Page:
Search Results for: Times Mirror deliberative 6255

A&A: On access to government officials’ appointment calendars

QUESTION: I requested calendar appointments of the Superintendent  for my district. He refused saying they were exempt from the Public Records Act pursuant to Govt. Code 6254(a) and (k) and 6255, as they relate to the “deliberative process.” However, I understand that the agency must clearly explain not merely state why the public interest does not favor disclosure. (Times Mirror v. Superior CT.) I responded with codes 6253(a) They’ve also postponed other records past the

Read More »

Mayor’s appearance calendar

Mayor’s appearance calendar Q: A local activist says that the Mayor and City Attorney “have both sent me letters refusing to divulge the mayor’s calendar of scheduled May appearances as Mayor and/or his appointment book of meetings as Mayor for the past two months.” Is this legal under Prop 59? A: In 1991, the California Supreme Court ruled that something called the “deliberative process” exemption allowed the Governor to refuse to release copies of his

Read More »

A&A: How can I get around the CPRA “catch-all” exemption?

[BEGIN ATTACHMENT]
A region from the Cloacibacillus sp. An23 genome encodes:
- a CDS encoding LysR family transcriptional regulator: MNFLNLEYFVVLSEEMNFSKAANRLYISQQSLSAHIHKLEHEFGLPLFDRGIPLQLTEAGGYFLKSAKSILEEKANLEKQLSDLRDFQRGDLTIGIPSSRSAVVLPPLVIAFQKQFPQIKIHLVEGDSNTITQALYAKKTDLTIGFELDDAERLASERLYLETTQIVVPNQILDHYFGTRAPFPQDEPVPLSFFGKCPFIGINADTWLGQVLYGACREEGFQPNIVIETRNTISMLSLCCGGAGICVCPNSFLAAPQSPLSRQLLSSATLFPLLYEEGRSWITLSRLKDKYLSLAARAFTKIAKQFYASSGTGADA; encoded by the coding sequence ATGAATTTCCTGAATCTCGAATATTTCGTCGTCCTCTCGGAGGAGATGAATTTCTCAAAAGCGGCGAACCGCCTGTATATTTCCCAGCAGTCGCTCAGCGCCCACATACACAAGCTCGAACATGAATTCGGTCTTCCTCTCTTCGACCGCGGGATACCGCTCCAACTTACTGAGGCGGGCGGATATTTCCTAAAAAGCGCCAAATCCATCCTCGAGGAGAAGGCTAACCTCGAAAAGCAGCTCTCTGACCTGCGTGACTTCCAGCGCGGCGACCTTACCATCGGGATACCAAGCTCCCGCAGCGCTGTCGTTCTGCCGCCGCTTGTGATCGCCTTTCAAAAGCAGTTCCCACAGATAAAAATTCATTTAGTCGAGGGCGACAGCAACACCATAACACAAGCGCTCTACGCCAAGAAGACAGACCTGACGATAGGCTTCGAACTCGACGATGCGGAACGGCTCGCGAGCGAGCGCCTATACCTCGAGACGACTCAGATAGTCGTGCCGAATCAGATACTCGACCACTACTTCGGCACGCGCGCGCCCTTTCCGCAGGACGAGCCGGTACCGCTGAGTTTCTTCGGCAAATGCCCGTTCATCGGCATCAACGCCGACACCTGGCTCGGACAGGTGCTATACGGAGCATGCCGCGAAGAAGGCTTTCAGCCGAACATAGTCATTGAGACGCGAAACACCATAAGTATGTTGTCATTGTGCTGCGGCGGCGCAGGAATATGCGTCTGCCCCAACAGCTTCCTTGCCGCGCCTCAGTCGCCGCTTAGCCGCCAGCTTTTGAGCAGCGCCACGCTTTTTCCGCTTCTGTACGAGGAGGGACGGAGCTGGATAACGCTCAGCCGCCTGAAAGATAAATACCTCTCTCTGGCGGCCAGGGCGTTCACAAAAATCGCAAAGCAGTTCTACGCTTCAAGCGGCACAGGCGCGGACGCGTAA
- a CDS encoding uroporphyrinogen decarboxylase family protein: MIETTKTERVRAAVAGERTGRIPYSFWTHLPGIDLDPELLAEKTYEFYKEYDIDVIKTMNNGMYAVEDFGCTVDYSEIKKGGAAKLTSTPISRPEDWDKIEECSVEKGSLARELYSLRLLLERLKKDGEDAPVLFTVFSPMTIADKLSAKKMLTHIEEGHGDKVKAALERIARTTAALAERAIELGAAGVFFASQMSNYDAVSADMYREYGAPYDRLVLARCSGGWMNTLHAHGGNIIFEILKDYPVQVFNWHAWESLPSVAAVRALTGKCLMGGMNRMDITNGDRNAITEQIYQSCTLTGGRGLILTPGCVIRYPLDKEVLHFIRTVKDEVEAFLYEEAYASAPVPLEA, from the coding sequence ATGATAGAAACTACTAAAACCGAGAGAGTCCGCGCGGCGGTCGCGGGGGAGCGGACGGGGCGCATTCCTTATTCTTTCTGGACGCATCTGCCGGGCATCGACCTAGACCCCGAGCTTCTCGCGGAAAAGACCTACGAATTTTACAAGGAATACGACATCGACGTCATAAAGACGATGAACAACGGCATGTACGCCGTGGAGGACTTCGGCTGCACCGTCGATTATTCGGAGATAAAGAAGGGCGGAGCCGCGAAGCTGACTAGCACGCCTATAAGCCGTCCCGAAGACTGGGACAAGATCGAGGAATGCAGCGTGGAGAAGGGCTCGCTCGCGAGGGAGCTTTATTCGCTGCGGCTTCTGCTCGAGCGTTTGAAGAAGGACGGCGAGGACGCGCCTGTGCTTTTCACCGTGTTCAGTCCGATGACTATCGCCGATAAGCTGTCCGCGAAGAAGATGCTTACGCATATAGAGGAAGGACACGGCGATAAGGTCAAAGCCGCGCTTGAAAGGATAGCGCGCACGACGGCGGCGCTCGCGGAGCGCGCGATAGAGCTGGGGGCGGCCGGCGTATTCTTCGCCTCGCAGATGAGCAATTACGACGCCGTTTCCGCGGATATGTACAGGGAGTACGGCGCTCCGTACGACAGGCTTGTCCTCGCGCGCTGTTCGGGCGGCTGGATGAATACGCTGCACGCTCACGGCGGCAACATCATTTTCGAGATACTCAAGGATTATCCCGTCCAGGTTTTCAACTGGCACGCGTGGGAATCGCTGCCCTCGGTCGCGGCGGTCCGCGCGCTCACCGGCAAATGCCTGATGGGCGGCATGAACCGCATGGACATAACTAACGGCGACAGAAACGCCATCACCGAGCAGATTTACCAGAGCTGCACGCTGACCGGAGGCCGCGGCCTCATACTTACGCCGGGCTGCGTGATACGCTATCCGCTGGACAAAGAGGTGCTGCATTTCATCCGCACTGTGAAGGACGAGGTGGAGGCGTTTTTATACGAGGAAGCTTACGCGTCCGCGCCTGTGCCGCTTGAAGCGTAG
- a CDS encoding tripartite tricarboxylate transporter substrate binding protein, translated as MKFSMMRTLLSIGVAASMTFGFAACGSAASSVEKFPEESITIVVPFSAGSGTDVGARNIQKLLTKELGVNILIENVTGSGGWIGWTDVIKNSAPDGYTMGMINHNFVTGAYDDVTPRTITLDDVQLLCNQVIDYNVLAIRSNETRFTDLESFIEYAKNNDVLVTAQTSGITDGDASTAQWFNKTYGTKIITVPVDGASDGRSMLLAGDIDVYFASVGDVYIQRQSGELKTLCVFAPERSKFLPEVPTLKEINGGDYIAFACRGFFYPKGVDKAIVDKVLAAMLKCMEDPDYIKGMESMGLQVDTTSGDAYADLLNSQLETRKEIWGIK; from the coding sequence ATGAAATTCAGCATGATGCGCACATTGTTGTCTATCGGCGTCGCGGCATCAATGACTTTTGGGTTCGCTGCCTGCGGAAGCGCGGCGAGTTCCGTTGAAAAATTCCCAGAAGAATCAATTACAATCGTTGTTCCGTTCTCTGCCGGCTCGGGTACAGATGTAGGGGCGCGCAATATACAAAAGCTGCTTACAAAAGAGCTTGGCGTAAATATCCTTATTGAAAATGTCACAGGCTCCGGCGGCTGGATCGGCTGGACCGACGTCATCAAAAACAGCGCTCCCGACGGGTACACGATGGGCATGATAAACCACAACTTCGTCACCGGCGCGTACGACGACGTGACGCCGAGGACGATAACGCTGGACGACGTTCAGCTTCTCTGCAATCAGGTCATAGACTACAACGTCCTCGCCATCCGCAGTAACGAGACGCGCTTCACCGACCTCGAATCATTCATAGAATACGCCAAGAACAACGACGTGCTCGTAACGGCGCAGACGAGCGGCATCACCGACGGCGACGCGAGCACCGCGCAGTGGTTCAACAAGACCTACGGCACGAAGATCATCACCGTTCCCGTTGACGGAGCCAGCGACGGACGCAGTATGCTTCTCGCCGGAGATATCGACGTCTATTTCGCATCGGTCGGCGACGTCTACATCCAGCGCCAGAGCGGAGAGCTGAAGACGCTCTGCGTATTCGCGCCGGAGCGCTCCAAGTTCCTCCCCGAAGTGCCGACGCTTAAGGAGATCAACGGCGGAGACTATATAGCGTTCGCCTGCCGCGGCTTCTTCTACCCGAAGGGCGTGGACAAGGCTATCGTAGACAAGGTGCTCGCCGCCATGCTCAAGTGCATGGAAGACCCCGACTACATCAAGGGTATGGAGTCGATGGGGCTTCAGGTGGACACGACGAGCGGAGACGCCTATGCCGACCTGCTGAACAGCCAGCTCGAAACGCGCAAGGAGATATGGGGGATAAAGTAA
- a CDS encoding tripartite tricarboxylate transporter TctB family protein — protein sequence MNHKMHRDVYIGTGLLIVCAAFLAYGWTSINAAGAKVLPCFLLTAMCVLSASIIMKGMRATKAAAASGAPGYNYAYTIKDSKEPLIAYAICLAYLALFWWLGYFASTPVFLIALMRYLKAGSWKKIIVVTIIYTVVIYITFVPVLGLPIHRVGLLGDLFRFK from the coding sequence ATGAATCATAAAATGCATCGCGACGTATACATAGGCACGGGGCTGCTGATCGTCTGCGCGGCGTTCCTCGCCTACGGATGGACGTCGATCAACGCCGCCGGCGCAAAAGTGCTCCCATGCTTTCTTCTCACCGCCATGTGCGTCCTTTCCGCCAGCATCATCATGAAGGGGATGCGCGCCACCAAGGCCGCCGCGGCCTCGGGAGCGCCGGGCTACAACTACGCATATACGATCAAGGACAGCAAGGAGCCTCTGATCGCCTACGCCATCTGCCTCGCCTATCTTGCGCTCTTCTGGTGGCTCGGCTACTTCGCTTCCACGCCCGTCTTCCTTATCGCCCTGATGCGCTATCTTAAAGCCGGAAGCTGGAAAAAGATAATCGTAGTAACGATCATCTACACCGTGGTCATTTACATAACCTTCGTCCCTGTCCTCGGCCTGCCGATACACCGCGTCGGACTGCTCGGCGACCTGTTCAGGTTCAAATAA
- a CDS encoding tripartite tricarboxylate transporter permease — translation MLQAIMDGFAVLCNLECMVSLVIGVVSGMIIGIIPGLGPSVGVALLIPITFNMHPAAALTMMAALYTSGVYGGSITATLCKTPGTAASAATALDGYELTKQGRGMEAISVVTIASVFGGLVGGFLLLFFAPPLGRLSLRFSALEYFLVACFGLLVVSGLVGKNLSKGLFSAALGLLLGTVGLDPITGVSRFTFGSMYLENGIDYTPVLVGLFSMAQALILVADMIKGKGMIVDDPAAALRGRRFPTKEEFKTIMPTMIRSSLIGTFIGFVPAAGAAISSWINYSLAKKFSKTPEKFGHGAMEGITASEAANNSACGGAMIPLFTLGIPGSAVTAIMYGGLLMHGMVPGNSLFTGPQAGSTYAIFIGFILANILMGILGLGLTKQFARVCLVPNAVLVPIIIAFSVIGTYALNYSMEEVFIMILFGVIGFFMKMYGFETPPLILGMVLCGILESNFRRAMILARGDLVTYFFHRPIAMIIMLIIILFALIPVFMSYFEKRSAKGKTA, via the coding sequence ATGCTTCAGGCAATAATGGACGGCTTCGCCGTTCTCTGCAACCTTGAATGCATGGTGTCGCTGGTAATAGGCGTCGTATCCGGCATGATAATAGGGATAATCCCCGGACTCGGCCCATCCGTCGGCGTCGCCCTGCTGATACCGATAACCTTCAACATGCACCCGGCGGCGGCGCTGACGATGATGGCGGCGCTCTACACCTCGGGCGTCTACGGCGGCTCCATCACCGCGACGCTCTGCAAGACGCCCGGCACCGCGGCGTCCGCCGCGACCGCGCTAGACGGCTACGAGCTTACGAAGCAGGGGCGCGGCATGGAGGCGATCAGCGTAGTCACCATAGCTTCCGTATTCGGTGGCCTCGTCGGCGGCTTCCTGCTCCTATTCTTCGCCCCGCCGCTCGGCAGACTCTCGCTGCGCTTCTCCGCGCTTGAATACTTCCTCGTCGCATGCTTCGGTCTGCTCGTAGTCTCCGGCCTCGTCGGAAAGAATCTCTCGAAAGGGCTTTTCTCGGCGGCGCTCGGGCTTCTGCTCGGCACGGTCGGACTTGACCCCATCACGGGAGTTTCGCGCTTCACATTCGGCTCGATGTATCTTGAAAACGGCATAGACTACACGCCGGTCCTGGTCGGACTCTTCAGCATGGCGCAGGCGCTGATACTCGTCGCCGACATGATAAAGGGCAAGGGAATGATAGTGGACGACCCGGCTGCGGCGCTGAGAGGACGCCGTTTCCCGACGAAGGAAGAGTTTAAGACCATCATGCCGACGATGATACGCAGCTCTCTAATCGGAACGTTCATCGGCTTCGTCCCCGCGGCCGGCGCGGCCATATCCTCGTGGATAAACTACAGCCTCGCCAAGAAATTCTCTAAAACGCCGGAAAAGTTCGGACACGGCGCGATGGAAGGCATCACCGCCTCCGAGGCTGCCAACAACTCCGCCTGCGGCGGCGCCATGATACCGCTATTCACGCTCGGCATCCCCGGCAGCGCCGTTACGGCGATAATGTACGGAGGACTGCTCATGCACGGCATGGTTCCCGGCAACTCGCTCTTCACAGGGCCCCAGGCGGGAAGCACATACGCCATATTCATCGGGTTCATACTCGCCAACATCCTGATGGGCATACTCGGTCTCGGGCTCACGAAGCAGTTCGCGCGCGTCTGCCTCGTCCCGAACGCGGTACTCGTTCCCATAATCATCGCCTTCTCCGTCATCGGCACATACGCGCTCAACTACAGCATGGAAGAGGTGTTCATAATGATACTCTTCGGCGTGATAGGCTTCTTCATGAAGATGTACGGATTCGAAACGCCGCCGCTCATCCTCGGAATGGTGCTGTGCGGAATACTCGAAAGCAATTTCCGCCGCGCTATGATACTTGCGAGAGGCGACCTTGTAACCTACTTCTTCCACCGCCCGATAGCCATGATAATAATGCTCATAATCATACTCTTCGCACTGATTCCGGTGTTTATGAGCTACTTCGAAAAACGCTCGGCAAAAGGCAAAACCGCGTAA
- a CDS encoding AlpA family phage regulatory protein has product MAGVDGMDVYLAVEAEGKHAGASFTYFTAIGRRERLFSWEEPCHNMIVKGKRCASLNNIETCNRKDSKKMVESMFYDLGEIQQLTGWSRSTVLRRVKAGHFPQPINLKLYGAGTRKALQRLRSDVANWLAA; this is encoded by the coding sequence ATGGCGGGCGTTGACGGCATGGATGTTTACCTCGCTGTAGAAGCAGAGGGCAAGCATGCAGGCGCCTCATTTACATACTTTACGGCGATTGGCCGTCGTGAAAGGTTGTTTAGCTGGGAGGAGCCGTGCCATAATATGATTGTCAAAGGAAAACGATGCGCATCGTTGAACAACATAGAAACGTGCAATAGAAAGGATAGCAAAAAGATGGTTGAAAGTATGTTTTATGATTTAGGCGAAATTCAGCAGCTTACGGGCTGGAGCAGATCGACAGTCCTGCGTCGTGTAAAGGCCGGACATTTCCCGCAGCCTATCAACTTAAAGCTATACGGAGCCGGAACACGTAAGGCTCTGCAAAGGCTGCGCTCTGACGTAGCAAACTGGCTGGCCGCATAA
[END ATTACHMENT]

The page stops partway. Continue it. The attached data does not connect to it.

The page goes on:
Q: A recent CPRA request  to the  California Department of  Justice resulted in a partial denial of responsive records; they claimed the deliberative process exemption for the records not provided (citing Times Mirror). If a process is not related to something truly requiring secrecy, are there any options to pursue this information and what would be the appropriate response to their letter? A: For background purposes, Government Code section 6255(a) of the Public Records Act,

Read More »

A&A: City rules complaintant names are always withheld

Q: I have requested the name of a complainant against me in a Building Code Enforcement case. There have been anonymous harassment events in my neighborhood that the complaint may be linked to. The agency declined to release the name, citing the 6255 catch-all provision in the city regulation that says the public interest clearly outweighs the release of complainant names in all cases (City of San Jose v. Superior Ct. 74 Cal.App.4th 1008). I

Read More »

Deliberative process and the public record

Deliberative process and the public record Q: 1) Are public record emails to and from an elected county supervisor and his aides and staffers off limits, as the county counsel never quoted a legal reference when denying my request for such, only writing my “request may seek records that reflect the deliberative process contributing to an executive or legislative decision, “It’s believed communications exist chronicling a County Supervisor quashing, and meddling into, a reported Elder

Read More »

Accessing bids for public contracts

Accessing bids for public contracts Q: I have submitted a request for public records to an irrigation district, consisting of several documents but most importantly a copy of a publicly read proposal turned in my another contractor.  The irrigation district’s general counsel refused the request and quoted Times Mirror v. Superior Court.    Public bids are read aloud at the time of opening and are subject to review at that time by any one, how is

Read More »

Emails as public records